Assume there is an 80% reduction in mortality of PE due to heparinization.  This is likely a gross overestimation of treatment effect.  Erik then walked us through calculations of harm and benefit of identifying and treating PE.  Risks of harm include renal injury, cancer risks, risks of hemorrhage. The final calculations show that work up and treatment for PE causes more harm than benefit for patients.   These calculatons  use conservative estimates of harm and generous estimates of benefit.   The conclusion  is that current practice of working up PE’s  has 6X greater chance of harm than benefit.

In the US standard of care probably forces us to persist in working up patients for PE.

Lovell comment:  Can we use normal vitals to not pursue a work up?    Can we use a higher d-dimer cut off for low risk patients?    Erik responded yes to both.    You can use a double of the standard d-dimer cut off for low risk patients.

Barounis comment:   He got a response from the author Dave Neuman that pt’s with a Well’s score less than 2 need no further work up .

Gourineni    Peds Ortho

If pt has limb ischemia due to a fx or dlx you should immediately attempt reduction.   Then consult both Ortho and Vascular Surgery.   Don’t allow the child to eat or drink  in the ER if there is any chance of patient going to OR.

Compartment  syndrome:  Gourineni  feels compartment pressure measurements are not accurate.  He prefers the symptom of muscle pain and sign of tense compartment.    He also likes the delta pressure which is the difference between diastolic blood pressure and compartment pressure.  Pain with passive movement is also a sign he favors.   If you suspect compartment syndrome call both the Ortho resident and Ortho Attending.    Keep limb at heart level, remove any bandages, reduce any deformity.   These patients require surgery in 3-4 hours.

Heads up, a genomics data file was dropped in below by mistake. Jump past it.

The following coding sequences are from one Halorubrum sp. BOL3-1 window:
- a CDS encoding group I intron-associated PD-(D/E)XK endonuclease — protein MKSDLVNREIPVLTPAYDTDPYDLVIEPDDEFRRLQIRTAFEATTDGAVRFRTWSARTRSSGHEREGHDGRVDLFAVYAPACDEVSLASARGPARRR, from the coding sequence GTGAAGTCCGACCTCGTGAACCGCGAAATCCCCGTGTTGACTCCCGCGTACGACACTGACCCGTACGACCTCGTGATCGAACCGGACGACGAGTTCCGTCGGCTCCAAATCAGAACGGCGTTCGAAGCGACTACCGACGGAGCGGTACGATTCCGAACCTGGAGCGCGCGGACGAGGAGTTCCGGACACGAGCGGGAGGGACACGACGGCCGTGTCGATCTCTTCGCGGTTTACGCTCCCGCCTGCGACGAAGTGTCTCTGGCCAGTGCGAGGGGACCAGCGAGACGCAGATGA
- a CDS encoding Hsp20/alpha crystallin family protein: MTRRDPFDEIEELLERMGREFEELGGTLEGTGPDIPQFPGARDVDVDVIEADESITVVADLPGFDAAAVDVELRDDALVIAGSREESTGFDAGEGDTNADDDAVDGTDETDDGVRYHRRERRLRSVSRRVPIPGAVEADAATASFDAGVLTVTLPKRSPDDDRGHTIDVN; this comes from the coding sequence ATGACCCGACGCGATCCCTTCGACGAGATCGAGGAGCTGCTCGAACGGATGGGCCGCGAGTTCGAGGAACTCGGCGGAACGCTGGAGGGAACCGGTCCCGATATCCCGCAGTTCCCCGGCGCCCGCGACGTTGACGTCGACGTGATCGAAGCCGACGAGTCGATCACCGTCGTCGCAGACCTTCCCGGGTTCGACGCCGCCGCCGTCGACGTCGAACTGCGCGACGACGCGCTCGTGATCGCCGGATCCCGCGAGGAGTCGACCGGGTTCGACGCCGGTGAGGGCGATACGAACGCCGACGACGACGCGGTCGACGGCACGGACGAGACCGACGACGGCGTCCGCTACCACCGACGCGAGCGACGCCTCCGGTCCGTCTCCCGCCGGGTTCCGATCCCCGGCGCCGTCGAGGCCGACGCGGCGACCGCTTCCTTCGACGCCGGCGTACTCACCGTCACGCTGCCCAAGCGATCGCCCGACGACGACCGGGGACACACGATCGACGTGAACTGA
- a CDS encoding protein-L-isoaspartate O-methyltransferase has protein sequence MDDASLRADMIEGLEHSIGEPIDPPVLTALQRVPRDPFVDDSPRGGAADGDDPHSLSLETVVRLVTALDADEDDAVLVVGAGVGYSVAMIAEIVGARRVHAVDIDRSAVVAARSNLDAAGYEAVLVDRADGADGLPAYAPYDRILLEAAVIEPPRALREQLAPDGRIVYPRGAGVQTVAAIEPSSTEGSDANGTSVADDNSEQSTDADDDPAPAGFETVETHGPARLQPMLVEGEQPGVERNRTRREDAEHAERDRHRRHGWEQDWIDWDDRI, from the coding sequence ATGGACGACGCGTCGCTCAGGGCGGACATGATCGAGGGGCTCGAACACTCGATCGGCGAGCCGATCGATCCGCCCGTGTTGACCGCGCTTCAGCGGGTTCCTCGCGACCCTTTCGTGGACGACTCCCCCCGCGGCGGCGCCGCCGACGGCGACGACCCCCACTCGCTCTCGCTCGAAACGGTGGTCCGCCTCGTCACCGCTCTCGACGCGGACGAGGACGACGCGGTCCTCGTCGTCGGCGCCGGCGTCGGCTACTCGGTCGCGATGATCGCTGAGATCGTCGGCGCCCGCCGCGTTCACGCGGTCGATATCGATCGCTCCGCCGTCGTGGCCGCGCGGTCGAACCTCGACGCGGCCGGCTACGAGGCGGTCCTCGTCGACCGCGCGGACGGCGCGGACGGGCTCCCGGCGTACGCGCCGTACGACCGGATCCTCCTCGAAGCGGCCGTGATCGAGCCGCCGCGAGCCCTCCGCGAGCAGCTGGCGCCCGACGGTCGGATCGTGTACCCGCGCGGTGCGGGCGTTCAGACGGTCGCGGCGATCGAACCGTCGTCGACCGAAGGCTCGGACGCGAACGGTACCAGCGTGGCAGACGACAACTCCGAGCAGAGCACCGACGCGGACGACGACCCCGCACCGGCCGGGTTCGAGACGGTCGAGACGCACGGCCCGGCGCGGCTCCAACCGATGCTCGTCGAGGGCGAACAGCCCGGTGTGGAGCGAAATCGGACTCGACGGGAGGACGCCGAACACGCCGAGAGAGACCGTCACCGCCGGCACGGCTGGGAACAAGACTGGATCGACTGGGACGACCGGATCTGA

Open fractures: Early antibiotics with ancef is more important than timing of surgical debridement.  Open fractures of hand do not require surgery.  Irrigation and antibiotics in the ER is adequate for hand or  distal extremity open fracutes.

Dislocations:  All dislocations need to be reduced in ER.   Delay in reduction in elbow/knee/ankle/foot will result in ischemic injury.   40% risk of posterior tibial artery injury in knee dislocations.   Make sure joint has good range of motion after reduction.  If it doesn’t, Dr. Gourineni wants to know about it.